A booming economy has spawned a militant new religion with 10 million adherents bent on dominating the world

Look Magazine/September 10, 1963
By Richard Okamoto

The Japanese people either want to be leaders or want to be led," says an international business executive and learned Japanophile. "Soka Gakkai guarantees fulfillment for both the shepherd and the sheep -- or for a Hitler and the hordes."

Soka Gakkai (Value Creating Society), or "True Buddhism," as it is called, today ranks next to the "in" Liberal-Democratic party and the opposition Socialist party. It has become the Third Voice of Japan. Its personable 35-year-old leader, who claims a following of 10,000 (including Americans, Europeans and Southeast Asians), has proclaimed that "Soka Gakkai's ultimate goals are happiness for the Japanese people and world peace." By respected detractors, the new faith is variously labeled as "militaristic," "fascistic," "ultra nationalistic" and "dangerous," "sacrilegious," "deceptive" and "fanatic." There is no question that Soka Gakkai's significance within Japan is of the first magnitude.

Soka Gakkai regards itself as not only the one true Buddhist religion, hut the one true religion on earth. Its principal aims are the propagation of its gospel throughout the world, by forced conversion if necessary, and the denunciation and destruction of all other faiths as "false" religions. Flushed with success at home, over and beyond the movement's own confident expectations, and armed with a powerful organization envied by other religious and political interests, Soka Gakkai is unmistakably a church militant in Japan geared for a determined march abroad. Its significance to America and all nations cannot be ignored. Its target is world domination.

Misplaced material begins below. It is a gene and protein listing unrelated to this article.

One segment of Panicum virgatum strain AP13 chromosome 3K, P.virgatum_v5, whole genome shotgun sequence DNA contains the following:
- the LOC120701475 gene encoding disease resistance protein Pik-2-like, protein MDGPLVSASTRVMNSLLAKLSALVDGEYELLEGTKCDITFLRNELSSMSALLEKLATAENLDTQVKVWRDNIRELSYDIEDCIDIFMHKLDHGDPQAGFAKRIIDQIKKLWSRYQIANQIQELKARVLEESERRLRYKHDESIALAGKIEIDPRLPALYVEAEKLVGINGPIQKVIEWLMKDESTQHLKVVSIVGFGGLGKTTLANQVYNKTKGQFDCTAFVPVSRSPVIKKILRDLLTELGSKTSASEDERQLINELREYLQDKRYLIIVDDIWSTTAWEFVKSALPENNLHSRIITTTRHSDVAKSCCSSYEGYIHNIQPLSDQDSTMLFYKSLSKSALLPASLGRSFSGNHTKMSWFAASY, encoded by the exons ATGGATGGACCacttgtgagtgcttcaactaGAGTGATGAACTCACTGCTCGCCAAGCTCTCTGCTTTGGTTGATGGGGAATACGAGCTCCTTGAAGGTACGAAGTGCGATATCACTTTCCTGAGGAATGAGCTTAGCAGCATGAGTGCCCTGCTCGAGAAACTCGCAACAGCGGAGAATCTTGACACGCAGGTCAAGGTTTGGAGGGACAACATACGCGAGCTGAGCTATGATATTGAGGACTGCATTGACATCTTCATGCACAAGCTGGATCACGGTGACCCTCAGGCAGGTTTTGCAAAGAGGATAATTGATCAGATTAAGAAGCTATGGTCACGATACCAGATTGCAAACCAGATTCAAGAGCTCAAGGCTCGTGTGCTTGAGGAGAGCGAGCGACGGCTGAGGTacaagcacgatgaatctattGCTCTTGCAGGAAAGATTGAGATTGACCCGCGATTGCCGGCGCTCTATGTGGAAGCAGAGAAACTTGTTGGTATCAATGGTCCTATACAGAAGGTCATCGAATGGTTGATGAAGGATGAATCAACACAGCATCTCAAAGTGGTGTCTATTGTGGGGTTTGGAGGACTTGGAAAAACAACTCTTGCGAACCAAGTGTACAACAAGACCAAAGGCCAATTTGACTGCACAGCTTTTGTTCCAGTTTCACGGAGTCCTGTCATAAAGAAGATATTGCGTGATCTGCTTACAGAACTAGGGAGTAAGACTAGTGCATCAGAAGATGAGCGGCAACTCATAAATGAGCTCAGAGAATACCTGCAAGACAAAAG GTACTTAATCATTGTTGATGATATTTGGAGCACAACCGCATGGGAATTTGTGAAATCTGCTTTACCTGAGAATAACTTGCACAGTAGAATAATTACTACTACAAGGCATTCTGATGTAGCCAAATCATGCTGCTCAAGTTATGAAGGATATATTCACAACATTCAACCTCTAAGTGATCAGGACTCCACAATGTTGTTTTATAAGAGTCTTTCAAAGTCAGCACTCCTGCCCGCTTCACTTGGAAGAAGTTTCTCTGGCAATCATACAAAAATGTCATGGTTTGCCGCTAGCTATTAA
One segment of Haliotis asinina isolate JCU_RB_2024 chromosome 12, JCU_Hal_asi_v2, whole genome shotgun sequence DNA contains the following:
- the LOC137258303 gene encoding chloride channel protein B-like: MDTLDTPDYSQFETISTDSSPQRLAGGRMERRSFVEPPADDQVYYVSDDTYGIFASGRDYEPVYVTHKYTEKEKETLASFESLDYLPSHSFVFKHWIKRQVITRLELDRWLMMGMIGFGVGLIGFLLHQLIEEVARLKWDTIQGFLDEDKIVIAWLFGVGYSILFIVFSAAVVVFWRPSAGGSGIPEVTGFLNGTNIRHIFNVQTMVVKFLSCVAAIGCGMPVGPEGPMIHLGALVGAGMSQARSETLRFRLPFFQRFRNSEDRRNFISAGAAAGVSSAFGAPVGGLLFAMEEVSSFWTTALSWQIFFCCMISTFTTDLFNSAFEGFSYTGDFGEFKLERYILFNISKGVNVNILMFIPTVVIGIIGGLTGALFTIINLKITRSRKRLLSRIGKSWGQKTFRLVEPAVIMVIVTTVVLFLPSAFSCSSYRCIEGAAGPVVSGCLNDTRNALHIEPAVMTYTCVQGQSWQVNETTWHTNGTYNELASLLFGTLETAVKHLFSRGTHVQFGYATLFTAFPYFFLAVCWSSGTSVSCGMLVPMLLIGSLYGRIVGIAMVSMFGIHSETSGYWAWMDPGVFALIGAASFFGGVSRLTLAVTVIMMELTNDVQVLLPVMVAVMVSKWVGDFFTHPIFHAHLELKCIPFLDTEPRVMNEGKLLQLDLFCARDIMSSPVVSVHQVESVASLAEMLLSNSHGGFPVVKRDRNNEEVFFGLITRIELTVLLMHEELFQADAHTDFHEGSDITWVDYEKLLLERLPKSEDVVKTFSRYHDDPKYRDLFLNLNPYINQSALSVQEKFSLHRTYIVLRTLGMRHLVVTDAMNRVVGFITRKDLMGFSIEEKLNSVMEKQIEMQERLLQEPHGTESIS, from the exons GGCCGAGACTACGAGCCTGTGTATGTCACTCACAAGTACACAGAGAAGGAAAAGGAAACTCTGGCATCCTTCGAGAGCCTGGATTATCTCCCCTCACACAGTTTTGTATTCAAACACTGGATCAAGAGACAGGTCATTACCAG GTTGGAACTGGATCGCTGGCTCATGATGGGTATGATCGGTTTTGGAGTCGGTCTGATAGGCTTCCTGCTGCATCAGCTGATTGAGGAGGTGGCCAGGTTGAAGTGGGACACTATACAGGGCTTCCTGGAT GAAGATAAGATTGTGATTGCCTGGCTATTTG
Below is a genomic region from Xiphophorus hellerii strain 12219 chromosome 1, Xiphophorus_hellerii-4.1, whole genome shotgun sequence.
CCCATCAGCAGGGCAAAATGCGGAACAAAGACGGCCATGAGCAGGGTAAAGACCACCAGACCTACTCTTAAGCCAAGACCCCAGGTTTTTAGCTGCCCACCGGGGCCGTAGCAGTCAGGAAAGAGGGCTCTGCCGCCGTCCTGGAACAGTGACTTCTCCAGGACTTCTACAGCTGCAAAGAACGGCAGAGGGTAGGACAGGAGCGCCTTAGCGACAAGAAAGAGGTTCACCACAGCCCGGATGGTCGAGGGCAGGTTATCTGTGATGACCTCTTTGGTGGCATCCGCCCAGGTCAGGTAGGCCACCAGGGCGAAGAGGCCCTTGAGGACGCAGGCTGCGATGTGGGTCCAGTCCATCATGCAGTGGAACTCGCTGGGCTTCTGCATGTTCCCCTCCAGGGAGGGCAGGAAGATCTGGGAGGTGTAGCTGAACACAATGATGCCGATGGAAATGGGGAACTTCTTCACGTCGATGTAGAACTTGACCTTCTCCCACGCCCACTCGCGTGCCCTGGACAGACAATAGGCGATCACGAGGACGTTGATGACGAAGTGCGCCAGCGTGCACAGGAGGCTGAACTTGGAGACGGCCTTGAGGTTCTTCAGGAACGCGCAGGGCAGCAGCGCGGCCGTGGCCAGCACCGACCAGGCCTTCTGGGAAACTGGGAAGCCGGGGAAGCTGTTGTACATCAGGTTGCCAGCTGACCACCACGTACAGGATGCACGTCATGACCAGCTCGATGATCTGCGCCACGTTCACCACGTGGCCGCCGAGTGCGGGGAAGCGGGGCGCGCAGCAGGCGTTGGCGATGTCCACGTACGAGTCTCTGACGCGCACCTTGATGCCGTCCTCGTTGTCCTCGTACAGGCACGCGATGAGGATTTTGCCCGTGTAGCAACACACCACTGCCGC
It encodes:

The Japanese have been generally an irreligious but tolerant people who have made their country a fertile if frustrating field for all religions. Indeed, Japan has been called a "museum of religions." Today, a merger of religion and politics seems ready to transform that complacent museum into an exploding arsenal.

At a rehearsal for the Japanese adaptation of Bertolt Brecht's The Threepenny Opera, in Tokyo's dimly lit Haiyuza Theater, actress Tetsuko Kobayashi said, "Yes, Christianity is dominant in the world today, and there will be 'discrimination' and 'cold war' as long as people believe in this false religion. In order to gain world peace, people everywhere must be taught to believe in Soka Gakkai."

Tetsuko-san's voice was gentle; her vision of peace was unmistakably militant. The bright, comely 25-year-old television and stage actress continued: "The most important mission of Soka Gakkai is to show others that their religion, whatever it is, cannot be true religion and therefore cannot bring them true happiness. They must, sooner or later, join the only true faith, Soka Gakkai. It is our one purpose in life to make them join us and realize true happiness and he real values of life, now and in the life to come." Convinced that her artistic career would have ended long ago except for her strict adherence to Soka Gakkai, she said, "I never forget to worship, just as I never forget to breathe."

Of the 30 "new" religions now established in Japan, Soka Gakkai (pronounced So-ka Gok-ki-ee) is the one movement that has startled, ,shaken, awakened and alarmed this once again vigorous nation. Tetsuko Kobayashi is typical of 10 million who have rejected other beliefs to embrace "True Buddhism," and make it, within ten years, the Third Voice of Japan.